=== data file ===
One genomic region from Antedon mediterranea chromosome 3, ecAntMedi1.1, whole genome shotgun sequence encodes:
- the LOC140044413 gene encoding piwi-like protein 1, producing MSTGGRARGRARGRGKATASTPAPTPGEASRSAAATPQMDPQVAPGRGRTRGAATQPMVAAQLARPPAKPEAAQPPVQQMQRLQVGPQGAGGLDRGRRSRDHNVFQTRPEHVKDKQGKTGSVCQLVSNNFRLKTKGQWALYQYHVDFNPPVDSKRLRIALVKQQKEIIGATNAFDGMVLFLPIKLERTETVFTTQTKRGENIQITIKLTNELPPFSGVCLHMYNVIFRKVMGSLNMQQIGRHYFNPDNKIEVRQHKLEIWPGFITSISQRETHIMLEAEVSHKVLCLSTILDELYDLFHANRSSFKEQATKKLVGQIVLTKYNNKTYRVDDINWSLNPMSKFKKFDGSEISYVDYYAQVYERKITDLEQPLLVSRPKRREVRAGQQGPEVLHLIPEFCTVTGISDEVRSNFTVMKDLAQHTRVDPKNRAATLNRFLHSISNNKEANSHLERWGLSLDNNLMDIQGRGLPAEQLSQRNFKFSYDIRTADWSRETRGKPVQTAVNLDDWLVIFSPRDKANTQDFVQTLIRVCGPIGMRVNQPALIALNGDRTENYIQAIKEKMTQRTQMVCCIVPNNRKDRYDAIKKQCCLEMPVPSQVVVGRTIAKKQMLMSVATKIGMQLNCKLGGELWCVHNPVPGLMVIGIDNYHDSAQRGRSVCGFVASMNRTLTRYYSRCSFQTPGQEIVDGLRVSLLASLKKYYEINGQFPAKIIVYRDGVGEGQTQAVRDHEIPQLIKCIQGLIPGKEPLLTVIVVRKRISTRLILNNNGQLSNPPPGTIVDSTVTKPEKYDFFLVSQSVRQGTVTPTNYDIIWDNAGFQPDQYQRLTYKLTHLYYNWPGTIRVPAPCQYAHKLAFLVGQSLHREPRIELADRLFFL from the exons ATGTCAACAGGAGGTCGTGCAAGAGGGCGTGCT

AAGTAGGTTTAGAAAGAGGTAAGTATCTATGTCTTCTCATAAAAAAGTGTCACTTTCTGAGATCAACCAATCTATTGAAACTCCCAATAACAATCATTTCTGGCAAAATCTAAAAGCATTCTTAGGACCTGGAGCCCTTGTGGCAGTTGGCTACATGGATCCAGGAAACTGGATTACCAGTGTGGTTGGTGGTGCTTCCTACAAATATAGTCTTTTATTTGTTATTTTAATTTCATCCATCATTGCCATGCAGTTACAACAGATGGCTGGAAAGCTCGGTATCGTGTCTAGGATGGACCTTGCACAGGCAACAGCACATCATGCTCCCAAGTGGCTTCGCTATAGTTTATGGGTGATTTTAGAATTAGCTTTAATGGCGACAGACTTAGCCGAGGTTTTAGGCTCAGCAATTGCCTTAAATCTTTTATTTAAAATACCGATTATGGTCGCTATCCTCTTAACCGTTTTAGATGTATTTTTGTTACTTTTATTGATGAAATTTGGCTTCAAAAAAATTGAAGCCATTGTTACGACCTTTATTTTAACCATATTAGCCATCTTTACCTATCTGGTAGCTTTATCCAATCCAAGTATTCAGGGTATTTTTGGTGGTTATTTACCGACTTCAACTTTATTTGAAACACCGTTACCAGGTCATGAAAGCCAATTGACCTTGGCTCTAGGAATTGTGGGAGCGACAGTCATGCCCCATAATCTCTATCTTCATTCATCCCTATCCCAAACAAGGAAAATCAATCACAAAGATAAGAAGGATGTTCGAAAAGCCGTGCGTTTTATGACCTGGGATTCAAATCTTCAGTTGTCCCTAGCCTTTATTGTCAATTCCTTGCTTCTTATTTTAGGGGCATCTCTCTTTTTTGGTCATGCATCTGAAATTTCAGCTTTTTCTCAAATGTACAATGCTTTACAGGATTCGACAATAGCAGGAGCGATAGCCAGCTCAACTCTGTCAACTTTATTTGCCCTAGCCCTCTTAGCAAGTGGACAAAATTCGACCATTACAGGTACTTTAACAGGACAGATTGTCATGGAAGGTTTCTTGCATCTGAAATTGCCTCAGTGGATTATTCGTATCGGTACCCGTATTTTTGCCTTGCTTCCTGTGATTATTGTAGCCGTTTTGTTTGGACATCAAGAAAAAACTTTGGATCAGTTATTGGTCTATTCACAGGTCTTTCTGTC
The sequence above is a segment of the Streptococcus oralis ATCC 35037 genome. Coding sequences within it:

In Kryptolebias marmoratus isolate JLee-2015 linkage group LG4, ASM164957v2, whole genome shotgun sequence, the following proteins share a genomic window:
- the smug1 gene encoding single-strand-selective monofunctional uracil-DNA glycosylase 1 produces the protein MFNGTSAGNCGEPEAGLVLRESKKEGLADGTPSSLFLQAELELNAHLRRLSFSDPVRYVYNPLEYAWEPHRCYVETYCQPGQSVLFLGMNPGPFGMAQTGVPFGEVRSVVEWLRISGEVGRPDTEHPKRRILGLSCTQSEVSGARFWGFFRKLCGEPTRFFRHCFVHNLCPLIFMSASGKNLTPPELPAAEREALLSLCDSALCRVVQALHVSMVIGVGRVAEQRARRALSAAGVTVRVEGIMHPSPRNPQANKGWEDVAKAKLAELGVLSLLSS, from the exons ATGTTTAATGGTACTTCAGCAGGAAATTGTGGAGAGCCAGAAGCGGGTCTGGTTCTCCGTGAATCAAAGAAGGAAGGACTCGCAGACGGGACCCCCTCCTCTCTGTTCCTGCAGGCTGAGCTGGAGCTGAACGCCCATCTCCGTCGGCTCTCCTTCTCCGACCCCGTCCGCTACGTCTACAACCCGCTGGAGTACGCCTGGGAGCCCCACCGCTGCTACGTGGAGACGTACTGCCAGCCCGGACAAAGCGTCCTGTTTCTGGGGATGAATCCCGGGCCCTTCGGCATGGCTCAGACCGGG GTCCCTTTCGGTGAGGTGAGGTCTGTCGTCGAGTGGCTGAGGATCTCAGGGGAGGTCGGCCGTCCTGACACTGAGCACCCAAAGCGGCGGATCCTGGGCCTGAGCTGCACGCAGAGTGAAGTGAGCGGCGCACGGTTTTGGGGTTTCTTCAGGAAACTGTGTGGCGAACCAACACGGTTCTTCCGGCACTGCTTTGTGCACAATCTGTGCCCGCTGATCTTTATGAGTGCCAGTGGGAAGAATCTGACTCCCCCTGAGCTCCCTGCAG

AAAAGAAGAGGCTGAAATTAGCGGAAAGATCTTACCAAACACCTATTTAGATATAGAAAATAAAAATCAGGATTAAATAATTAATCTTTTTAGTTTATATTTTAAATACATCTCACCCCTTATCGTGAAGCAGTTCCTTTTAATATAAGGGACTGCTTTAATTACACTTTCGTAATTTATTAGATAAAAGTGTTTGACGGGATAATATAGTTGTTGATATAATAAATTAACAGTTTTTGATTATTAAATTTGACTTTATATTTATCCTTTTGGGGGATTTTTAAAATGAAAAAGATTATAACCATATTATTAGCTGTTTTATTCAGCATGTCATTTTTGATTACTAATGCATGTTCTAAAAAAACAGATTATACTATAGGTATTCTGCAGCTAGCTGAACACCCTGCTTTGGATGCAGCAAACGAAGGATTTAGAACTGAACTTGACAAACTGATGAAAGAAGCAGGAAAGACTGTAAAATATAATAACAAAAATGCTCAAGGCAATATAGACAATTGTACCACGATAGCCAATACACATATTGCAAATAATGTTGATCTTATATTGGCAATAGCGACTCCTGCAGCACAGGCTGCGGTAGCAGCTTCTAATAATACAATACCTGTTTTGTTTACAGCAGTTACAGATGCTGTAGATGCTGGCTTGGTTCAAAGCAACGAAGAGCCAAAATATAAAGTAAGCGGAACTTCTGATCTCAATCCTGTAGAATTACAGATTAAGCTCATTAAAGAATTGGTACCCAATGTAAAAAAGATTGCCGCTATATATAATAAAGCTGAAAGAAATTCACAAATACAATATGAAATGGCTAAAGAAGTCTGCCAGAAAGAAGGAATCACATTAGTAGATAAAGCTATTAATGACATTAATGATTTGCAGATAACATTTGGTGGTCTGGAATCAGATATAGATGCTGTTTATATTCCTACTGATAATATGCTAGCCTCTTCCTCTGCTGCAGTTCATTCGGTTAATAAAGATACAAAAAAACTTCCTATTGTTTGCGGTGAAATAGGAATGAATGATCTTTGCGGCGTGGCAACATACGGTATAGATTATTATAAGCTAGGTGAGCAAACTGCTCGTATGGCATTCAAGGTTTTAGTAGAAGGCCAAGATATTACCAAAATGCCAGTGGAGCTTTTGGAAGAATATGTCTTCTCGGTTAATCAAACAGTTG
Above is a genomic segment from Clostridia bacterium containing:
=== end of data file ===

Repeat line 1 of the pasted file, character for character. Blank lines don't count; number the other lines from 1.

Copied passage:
One genomic region from Antedon mediterranea chromosome 3, ecAntMedi1.1, whole genome shotgun sequence encodes: